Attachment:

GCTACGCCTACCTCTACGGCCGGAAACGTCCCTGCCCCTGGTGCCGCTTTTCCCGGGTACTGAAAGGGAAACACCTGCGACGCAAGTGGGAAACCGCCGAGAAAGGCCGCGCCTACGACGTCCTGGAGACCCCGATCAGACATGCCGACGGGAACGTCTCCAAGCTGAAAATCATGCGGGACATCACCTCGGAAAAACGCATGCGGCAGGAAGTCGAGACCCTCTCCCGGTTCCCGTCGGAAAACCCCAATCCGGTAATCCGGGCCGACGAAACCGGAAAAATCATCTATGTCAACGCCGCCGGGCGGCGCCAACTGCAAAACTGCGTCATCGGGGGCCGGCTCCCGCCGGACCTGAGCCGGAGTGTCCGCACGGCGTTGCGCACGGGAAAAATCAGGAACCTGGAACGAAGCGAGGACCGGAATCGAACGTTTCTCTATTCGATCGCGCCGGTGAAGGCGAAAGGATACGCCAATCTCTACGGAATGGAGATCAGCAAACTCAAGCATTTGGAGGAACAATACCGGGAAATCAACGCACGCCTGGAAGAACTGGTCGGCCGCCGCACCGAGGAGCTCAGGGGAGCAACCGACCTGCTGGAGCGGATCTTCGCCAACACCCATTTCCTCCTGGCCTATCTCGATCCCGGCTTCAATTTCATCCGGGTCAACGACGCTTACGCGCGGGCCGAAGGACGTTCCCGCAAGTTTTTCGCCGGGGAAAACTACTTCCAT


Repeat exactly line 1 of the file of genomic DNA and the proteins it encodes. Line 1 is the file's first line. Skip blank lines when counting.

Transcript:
GCTACGCCTACCTCTACGGCCGGAAACGTCCCTGCCCCTGGTGCCGCTTTTCCCGGGTACTGAAAGGGAAACACCTGCGACGCAAGTGGGAAACCGCCGAGAAAGGCCGCGCCTACGACGTCCTGGAGACCCCGATCAGACATGCCGACGGGAACGTCTCCAAGCTGAAAATCATGCGGGACATCACCTCGGAAAAACGCATGCGGCAGGAAGTCGAGACCCTCTCCCGGTTCCCGTCGGAAAACCCCAATCCGGTAATCCGGGCCGACGAAACCGGAAAAATCATCTATGTCAACGCCGCCGGGCGGCGCCAACTGCAAAACTGCGTCATCGGGGGCCGGCTCCCGCCGGACCTGAGCCGGAGTGTCCGCACGGCGTTGCGCACGGGAAAAATCAGGAACCTGGAACGAAGCGAGGACCGGAATCGAACGTTTCTCTATTCGATCGCGCCGGTGAAGGCGAAAGGATACGCCAATCTCTACGGAATGGAGATCAGCAAACTCAAGCATTTGGAGGAACAATACCGGGAAATCAACGCACGCCTGGAAGAACTGGTCGGCCGCCGCACCGAGGAGCTCAGGGGAGCAACCGACCTGCTGGAGCGGATCTTCGCCAACACCCATTTCCTCCTGGCCTATCTCGATCCCGGCTTCAATTTCATCCGGGTCAACGACGCTTACGCGCGGGCCGAAGGACGTTCCCGCAAGTTTTTCGCCGGGGAAAACTACTTCCAT